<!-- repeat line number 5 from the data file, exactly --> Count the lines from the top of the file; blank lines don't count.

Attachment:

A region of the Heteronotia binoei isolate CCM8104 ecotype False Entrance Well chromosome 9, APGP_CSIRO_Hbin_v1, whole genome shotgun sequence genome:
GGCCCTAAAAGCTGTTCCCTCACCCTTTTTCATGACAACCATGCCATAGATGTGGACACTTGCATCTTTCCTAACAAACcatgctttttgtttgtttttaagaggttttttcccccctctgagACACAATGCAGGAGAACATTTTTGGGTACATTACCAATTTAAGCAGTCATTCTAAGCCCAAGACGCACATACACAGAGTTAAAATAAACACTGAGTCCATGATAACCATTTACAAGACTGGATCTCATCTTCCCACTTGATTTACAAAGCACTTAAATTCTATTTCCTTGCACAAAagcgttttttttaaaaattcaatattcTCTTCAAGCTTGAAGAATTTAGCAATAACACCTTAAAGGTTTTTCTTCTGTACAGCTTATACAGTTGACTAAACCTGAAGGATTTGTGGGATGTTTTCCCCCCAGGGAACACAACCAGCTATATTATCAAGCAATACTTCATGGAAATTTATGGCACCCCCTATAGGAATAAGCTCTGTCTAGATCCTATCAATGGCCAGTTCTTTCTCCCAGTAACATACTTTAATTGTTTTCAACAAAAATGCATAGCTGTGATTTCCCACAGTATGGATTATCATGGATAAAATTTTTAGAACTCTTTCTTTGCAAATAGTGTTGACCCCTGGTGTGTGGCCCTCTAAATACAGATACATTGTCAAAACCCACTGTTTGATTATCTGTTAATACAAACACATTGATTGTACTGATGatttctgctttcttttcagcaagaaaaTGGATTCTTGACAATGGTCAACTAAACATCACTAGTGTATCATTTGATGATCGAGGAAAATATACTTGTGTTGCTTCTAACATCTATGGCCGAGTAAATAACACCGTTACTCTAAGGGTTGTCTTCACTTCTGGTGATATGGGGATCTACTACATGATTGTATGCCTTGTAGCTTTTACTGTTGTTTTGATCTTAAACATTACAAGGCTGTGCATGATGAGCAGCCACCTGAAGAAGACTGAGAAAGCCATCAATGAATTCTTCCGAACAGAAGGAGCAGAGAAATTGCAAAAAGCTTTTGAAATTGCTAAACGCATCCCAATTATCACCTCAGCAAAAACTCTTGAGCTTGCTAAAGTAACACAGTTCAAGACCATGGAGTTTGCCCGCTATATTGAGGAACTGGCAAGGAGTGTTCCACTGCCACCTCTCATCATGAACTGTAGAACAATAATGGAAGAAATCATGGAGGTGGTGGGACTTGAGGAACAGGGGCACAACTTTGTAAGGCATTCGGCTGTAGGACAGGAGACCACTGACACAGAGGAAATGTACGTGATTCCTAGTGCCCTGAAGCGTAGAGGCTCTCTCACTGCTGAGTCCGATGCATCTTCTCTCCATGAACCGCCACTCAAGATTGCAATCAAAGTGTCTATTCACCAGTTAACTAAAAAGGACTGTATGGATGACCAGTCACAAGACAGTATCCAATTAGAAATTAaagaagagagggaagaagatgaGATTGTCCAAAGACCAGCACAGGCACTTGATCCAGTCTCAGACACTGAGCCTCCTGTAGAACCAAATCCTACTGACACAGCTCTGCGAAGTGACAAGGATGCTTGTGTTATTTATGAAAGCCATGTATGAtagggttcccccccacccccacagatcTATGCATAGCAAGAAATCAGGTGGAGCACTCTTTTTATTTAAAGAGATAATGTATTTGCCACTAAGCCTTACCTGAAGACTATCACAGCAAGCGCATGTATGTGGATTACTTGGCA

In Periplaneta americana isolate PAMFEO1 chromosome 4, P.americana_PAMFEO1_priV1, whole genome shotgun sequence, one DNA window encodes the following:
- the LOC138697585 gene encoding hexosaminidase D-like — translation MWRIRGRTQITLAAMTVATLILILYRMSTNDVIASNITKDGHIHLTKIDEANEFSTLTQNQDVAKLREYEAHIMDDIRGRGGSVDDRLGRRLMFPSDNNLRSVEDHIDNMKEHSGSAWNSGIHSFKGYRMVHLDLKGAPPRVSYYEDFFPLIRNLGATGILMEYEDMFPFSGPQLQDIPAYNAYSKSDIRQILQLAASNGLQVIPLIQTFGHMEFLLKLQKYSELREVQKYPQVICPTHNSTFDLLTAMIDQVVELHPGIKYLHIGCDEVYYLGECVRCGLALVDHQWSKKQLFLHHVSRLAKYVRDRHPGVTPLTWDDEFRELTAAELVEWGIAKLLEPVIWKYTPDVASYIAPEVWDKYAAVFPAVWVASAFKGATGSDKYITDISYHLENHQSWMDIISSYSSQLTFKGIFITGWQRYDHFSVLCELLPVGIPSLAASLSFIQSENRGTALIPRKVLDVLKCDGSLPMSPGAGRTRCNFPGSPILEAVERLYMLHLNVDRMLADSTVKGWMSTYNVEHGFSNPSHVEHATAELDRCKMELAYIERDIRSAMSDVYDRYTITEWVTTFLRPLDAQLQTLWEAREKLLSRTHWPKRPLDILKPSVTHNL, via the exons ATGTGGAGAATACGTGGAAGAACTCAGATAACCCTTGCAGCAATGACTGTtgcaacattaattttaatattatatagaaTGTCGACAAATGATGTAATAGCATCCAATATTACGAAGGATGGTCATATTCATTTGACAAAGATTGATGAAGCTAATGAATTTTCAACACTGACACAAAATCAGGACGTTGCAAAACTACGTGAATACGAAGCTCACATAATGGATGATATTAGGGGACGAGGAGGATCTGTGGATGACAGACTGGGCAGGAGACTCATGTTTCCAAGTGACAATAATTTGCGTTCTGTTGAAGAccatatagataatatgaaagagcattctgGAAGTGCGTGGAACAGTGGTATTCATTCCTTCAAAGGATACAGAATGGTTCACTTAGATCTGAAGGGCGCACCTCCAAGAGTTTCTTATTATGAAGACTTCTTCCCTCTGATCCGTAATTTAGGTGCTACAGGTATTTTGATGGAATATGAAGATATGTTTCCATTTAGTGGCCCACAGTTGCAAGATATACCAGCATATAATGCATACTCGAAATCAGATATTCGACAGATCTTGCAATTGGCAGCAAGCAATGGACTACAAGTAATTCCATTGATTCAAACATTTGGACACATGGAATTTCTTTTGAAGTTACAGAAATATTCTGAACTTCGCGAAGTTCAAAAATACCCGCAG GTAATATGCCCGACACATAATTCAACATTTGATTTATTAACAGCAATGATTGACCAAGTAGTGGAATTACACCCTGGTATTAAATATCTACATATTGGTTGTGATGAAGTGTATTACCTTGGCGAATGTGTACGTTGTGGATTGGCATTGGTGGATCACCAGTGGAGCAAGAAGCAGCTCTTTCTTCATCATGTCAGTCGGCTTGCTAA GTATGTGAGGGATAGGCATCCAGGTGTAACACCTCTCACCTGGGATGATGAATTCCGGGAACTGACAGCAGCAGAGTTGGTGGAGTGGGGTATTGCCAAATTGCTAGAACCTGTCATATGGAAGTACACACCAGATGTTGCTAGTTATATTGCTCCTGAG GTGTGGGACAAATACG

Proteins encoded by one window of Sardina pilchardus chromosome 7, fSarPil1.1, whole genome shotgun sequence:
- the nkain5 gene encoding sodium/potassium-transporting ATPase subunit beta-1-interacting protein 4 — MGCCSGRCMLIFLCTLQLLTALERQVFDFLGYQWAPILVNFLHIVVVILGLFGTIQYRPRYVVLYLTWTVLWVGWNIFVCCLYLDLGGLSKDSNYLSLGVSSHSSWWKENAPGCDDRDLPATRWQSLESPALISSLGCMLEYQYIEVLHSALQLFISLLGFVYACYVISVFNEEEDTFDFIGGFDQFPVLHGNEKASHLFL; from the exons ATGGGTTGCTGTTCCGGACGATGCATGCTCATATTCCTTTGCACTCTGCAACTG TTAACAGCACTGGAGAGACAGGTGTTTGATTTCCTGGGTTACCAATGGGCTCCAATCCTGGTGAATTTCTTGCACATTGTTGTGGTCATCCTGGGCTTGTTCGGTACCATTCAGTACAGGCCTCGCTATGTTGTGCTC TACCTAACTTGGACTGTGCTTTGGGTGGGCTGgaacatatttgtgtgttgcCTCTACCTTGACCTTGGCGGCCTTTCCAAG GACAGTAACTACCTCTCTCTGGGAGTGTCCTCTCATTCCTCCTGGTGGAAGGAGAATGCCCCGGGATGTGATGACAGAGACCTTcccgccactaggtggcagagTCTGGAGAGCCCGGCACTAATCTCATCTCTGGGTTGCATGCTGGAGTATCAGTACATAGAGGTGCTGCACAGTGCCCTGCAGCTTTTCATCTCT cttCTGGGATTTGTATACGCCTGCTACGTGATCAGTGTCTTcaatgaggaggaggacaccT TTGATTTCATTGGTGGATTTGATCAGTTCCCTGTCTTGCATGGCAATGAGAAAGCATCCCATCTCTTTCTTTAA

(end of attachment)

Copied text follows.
Proteins encoded by one window of Sardina pilchardus chromosome 7, fSarPil1.1, whole genome shotgun sequence: